History & Future of 420

April 10, 2023

Every April, marijuana enthusiasts celebrate their hobby and come together to enjoy new and exciting products. Cannabis has become more widely accessible than ever, and even people who formerly had no access to or interest in the marijuana industry are taking notice and giving it a try.

But where did cannabis come from, and where is it going? Why do we celebrate marijuana on 4/20 anyway? Whether you’re new to the hobby or a veteran of cultivating or simply enjoying it, take some time to think about the history of this popular plant and how it will shape the social landscape for years to come.

Where Did Cannabis Come From?

Cannabis isn’t a new trend. In fact, the origins of this famous plant can be traced back thousands of years—all the way back to 2800 BC. In China, an emperor by the name of Shen Nung (sometimes written as Shennong or even Yán Dì, his more esteemed name) is believed to have taught the people of China how to manage agriculture and use herbal medicine.

He is so revered as a legendary figure that he is sometimes considered to have ascended to godhood. Within his pharmaceutical encyclopedia, cannabis is listed for its variety of medicinal properties.

This marks the first of many historical mentions of marijuana. Shiva, one of the gods of Hindu legend, is sometimes referred to as “Lord of Bhang” because his favorite food was cannabis. Greeks, Romans and even Egyptian pharaohs all relied on marijuana to ease pain, help with sleep and relieve the stress and difficulty of childbirth. However, marijuana wouldn’t make its jump into western Europe and the Americas until later in 1841.

cannabis plant in 3d graphics

In this year, William Brooke O’Shaughnessy, an Irish physician, had been traveling the world to learn more about the plants and medicines that other cultures offered. It was during this expedition that he discovered cannabis in India and quickly shared it westward after seeing its many uses in action—including its success in stopping a young child from having a seizure. From there, the product quickly disseminated worldwide.

Unfortunately, the early 1930s began the demonization craze of marijuana, with films like Reefer Madness and public campaigns pushing for the restriction and outright prohibition of cannabis products. Thankfully, as we have seen in recent years, this stigma is easing now, nearly 100 years later.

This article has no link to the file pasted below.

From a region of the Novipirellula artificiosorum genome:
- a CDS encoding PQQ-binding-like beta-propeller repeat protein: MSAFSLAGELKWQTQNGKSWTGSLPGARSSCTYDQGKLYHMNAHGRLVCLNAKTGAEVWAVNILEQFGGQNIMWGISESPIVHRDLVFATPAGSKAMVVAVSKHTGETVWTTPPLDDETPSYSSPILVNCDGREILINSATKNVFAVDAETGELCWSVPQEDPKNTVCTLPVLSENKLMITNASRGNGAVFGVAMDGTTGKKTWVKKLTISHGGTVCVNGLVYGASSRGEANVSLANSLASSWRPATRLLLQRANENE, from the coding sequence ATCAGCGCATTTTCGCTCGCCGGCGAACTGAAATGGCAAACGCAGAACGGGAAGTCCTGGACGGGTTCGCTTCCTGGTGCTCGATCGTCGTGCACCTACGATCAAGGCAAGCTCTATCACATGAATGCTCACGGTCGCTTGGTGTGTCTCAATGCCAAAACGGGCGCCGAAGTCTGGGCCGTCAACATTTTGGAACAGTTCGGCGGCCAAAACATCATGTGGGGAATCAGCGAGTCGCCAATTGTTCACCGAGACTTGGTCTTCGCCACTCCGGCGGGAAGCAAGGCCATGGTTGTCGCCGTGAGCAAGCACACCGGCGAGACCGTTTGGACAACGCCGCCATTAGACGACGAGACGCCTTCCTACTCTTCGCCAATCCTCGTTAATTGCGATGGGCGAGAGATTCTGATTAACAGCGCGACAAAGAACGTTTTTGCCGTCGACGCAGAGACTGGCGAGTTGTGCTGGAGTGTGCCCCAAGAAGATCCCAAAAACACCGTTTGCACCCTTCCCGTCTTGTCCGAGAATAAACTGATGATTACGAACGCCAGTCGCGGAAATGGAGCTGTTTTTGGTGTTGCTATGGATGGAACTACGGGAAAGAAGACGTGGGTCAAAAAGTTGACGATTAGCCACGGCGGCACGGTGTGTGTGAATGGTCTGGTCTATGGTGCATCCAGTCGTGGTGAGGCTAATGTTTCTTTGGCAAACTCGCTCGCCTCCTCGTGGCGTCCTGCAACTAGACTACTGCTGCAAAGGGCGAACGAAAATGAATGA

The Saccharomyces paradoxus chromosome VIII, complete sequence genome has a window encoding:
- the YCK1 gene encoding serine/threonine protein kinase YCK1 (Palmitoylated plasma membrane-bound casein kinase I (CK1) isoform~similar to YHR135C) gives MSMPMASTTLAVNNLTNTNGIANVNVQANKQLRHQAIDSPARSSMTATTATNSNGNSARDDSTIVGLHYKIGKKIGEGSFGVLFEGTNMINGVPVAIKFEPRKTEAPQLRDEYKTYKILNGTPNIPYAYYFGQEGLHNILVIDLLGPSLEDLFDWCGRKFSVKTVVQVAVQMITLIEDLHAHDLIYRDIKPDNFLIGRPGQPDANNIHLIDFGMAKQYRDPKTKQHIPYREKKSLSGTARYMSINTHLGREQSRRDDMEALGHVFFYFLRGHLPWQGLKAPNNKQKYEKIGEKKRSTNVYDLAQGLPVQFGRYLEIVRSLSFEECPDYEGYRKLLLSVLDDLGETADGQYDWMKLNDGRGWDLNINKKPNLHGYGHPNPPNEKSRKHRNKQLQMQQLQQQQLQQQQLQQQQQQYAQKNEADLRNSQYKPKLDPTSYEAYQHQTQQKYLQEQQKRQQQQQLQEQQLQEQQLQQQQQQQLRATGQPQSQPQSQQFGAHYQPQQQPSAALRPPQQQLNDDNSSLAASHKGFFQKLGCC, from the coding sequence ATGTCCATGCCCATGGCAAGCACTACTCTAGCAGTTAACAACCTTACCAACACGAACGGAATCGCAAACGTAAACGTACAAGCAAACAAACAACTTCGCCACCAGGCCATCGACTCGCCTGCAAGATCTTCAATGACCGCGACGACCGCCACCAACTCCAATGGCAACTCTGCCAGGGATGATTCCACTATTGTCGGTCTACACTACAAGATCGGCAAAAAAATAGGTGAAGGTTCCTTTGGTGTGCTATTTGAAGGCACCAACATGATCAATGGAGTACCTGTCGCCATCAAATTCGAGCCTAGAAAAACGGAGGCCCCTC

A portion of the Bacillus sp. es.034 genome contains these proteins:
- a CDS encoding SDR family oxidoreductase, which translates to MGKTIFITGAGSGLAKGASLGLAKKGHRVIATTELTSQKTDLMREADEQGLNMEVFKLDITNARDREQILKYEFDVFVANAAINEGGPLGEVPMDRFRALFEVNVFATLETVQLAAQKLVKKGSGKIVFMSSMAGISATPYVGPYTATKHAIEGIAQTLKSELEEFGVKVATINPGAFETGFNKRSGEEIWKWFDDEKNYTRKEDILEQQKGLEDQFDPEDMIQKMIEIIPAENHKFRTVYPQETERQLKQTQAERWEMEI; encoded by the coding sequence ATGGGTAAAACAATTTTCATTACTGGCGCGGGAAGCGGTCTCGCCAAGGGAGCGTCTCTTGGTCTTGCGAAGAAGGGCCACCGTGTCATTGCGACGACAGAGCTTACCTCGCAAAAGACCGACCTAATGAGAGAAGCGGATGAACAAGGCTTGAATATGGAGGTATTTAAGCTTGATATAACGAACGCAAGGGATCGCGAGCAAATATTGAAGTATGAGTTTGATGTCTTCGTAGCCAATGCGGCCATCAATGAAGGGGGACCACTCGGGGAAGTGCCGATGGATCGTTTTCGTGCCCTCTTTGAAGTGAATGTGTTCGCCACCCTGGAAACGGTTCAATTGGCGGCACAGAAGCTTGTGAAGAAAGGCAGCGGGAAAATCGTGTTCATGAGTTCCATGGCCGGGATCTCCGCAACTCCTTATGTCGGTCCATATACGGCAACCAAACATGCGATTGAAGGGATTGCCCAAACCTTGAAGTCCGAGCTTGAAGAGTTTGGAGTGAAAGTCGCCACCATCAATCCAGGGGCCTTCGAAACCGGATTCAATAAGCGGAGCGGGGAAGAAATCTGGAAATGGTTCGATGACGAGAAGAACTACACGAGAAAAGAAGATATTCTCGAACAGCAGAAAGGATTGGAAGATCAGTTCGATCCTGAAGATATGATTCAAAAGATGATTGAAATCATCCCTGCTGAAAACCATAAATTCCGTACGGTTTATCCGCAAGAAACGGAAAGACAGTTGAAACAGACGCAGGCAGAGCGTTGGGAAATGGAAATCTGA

In part, this has come from a transition in generations coming into political power, but it has also been fueled by consistent advocacy and scientific advances, such as the isolation of THC in 1964, the discovery of cannabis receptors in the brain in 1988 and 1993 and the resolution of schizophrenia symptoms due to cannabis in 2012, among many others.

Maybe we celebrate 420 on 4/20 out of respect for the urban legend of high schoolers who would get together at 4:20 PM after school to enjoy cannabis. Maybe it’s because HP Lovecraft’s short story “In the Walls of Eryx” depicts the narrator getting high at the moment his watch ticks past 4:20 PM. No matter the reason, the industry continues to thrive outside of this annual celebration.

Where Is Cannabis Going?

Now, we sit here at the junction between the former negativity surrounding marijuana and its increasing popularity and favor. Where will the industry grow in the future? Right now, marijuana is seeing a surge in popularity resulting from increasing legalization nationwide. This has led to a saturated market, as growers and dispensaries are flooding the market, trying to gain a foothold. This highly active time is not anticipated to last.

However, that may not be such a bad thing. As the temperature cools surrounding cannabis, what will be left are reliable dispensaries and a greater knowledge of cultivation developed during this surge.

Once things stabilize, this will allow more time for new developments like improvements to edible recipes, greater access to the tools necessary for private hobby cultivation and even new variants. As marijuana becomes more ubiquitous, more creativity enters the field to revolutionize the many strains that keep the cannabis hobby diverse.

In other words: the future is bright for cannabis. Creativity and accessibility will breed (literally) new and exciting varieties that can be shared more broadly than ever before. This, coupled with the end of establishment and growing pains for successful dispensaries, will lead to a more streamlined cannabis industry that suffers fewer fluctuations.

Some dispensaries are already well on this track toward success, empowering minority and underrepresented communities to join the hobby and overcome the former stigma that cannabis posed.

flowering cannabis buds before harvests

Get Cannabis from a Local, Minority-Owned Dispensary

We can’t say what the future holds, but for cannabis, things look exciting. At Pure Oasis, we are excited to share this hobby with both veteran enjoyers and newcomers. Our staff are eager to help you decide which products are right for you, and we carefully curate the quality and dosage of our cannabis to ensure that you enjoy the best experience possible.

Pure Oasis is also proud to support our local community through education events, scholarships and more. As a Black-owned business, we strive to make our products accessible, no matter your experience level. Stop by to see what we offer or to ask questions!

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